Nathanael Miller, 18 September 2016
Suicide “prevention” training usually includes words like, “Ask, Care, Treat.” Military or civilian, “prevention” training normally focuses on asking friends, neighbors, shipmates, or loved ones if they they’re in crisis.
Thing is…if you have to ask someone if they’re in crisis, then you aren’t preventing anything! You are intervening in a possible situation. A good and extremely wise friend pointed this out to me the other week. I was minding my business, helping keep the world safe for democracy yet another day when he pointed out the action of “asking” someone is an intervention, not a prevention.
Think about it. If you ask someone if they would like a glass of water when you see they are hot, you’re intervening to alleviate their thirst. You have not prevented their thirst.
Better example—what is the one, dumb question we all ask someone after they bump their head? Come on, admit it (I will)—we ask, “Did you hurt yourself?” Of course this as they’re clutching their cranium and muttering words so foul any Dark Lord would blush with embarrassment. We ask so we can intervene to alleviate their pain, but we have not prevented the injury.
So, the question remains: how do we prevent suicidal behavior in those around us?
Well, to put it bluntly, we can’t.
None of us can prevent self-destructive behavior in another. We can only intervene if they ask for help…or if we see evidence and step in. We can no more prevent it than we can prevent heart disease in another person. We are all individually responsible for maintaining the health of our cardiovascular system. No one but us can make us eat healthy, or exercise.
Nor can anyone but us prevent our own self-destructive behaviors.
Before anyone reading this stones me as a heretic for blaming the victim, I’m not. Remember—I attempted suicide in 1998 and came frighteningly close to succeeding. I’m not blaming anyone for anything. I am pointing out we have to alter our culture to understand stress and emotional injuries better than we do so it’s easier for people to seek treatment early.
It’s easy to recognize we need help after a traumatic event like a death in the family or a divorce. What we fail to recognize is that slow-motion stressors, creeping up over time, can also be killers. Slow-motion, unending stress can sap our strength without us realizing it, leaving us with nothing in our emotional reserves when a significant trauma impacts our lives.
Think of a stress fracture in your shin (and I’ve had one, so trust me, they eventually hurt with all the gusto of an MMA fighter landing on you from two floors up!). Stress fractures do not happen all at once. Over time repeated stress that is just slightly outside the norm begins to damage the shin. Slowly the bone develops microscopic cracks. As the stressor continues, these cracks gently lengthen and deepen until you start to feel pain. Keep going without treatment and the cracks—the stress fractures—become debilitating and potentially crippling.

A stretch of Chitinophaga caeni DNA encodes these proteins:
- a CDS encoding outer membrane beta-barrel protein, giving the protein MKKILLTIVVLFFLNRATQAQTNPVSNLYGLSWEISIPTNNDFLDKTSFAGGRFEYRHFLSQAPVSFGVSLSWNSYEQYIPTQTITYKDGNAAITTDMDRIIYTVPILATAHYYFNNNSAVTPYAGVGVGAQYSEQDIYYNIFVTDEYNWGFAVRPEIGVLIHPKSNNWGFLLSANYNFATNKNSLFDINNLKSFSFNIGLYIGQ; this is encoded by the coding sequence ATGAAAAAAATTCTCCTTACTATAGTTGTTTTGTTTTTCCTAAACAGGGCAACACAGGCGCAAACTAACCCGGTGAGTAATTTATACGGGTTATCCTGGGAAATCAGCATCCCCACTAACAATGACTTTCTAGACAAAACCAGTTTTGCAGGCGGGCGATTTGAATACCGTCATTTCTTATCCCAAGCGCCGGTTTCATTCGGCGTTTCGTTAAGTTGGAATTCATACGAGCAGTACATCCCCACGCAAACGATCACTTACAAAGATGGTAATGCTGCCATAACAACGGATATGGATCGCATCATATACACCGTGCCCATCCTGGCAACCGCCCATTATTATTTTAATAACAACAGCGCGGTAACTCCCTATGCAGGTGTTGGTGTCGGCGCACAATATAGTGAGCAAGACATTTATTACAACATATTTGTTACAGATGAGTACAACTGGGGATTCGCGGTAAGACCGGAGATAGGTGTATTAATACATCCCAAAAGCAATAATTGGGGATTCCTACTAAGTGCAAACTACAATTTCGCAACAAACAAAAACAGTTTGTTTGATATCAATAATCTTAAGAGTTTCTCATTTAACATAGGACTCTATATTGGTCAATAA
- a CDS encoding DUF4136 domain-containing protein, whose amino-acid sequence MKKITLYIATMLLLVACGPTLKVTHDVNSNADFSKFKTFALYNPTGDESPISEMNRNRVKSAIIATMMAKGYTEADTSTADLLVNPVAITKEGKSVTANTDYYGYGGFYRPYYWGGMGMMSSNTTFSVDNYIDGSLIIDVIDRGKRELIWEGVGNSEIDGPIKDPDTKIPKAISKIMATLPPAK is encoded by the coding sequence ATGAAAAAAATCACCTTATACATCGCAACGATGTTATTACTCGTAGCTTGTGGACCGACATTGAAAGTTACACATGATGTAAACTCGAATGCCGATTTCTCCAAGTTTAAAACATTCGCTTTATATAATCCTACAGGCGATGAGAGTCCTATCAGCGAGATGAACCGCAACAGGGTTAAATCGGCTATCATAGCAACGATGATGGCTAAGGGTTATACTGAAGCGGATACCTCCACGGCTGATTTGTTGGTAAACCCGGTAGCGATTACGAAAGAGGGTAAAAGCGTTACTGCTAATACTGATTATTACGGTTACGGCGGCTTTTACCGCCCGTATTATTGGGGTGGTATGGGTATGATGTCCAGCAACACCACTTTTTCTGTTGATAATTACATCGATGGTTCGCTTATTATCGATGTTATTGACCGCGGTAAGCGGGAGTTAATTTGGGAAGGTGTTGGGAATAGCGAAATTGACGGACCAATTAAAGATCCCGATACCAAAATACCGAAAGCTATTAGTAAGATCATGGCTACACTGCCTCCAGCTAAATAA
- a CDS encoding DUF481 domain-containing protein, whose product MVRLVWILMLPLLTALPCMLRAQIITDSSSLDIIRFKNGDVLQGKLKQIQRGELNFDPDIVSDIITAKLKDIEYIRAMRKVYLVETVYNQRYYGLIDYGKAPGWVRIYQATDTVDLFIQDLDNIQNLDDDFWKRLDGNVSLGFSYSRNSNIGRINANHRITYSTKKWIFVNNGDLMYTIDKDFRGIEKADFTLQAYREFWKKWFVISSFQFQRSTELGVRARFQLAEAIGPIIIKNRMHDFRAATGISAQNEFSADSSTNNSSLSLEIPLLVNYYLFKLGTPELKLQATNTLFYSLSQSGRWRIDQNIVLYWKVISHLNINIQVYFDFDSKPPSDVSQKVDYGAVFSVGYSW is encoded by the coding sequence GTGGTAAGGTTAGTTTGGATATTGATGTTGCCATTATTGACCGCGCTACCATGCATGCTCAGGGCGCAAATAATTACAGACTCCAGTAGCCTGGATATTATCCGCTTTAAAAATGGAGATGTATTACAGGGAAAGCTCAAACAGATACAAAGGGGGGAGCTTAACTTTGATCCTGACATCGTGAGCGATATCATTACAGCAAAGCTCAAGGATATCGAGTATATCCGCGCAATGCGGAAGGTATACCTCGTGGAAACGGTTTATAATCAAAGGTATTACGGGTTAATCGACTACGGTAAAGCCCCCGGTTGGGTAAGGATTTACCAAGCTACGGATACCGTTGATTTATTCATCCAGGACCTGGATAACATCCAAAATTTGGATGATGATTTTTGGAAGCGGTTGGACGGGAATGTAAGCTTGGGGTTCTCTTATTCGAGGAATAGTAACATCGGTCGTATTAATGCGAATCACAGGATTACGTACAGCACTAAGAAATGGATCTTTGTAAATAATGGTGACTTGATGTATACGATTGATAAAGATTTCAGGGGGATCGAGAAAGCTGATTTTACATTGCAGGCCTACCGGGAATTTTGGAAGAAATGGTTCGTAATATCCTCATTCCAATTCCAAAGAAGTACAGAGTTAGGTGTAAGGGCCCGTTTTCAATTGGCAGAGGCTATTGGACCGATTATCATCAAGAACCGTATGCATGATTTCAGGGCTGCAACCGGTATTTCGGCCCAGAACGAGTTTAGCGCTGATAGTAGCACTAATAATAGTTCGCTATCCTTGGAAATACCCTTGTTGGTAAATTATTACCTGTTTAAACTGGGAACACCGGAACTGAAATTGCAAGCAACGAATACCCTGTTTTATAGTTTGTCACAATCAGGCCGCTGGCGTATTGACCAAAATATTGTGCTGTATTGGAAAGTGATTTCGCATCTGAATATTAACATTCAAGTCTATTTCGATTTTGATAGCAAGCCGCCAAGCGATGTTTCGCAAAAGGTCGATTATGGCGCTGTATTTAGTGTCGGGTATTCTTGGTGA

Emotional stress works the exact same way. For military members, even a “routine” deployment with no wacky events is a long-term exposure to elevated stress levels. Your ability to cope can begin to show microscopic cracks. Once you get home from a “routine” deployment you might find you display the same symptoms as someone who might have seen actual combat—sleeplessness, irritability, inability to communicate, panic attacks, shortness of breath, even guilt over feeling so bad.
Civilians can endure the same type of stress injury by being in a continuous, high-stress environment, especially if part of that stress involves an undercurrent of threat to their well-being.
This kind of emotional damage can lead to self-destructive behaviors ranging from dangerous to suicidal. After my suicide attempt I still had a history of burning myself for several years. Many people cut themselves or self-medicate with alcohol or other drugs. These are behaviors often easily hidden from the rest of world as people seek relief from unending emotional pain…but are trying to do it without admitting to the world a problem exists.
So how do we actually prevent self-destructive behaviors? How do we prevent this is we cannot get inside anyone else’s head to alter their behavior?
We prevent it by realizing that even “routine” stress, if applied over time without relief, can cause emotional injuries that, cumulatively, are as debilitating as a major trauma. We prevent it by encouraging others—and ourselves—to seek professional help even if we don’t personally understand why such an event is causing the person so much distress. We prevent it by making it socially acceptable to seek professional help for emotional and stress injuries.
Just as we all have physical limits, we all have emotional limits. Each of our emotional limits are as different as each of us are.
Finally, most people reading this will not be professional counselors. Most of us are not equipped to screen someone for emotional injuries. I sure as hell am not—I’m a writer, Sailor, historian, poet, and Doctor Who fan. But, if we alter our culture to remove the remaining stigmas associated with seeking help, we can move into a true measure of prevention by making it easy for people to routinely seek help after any kind of stressful situation.
This is kind of prevention will, over time, significantly lessen the need for intervention.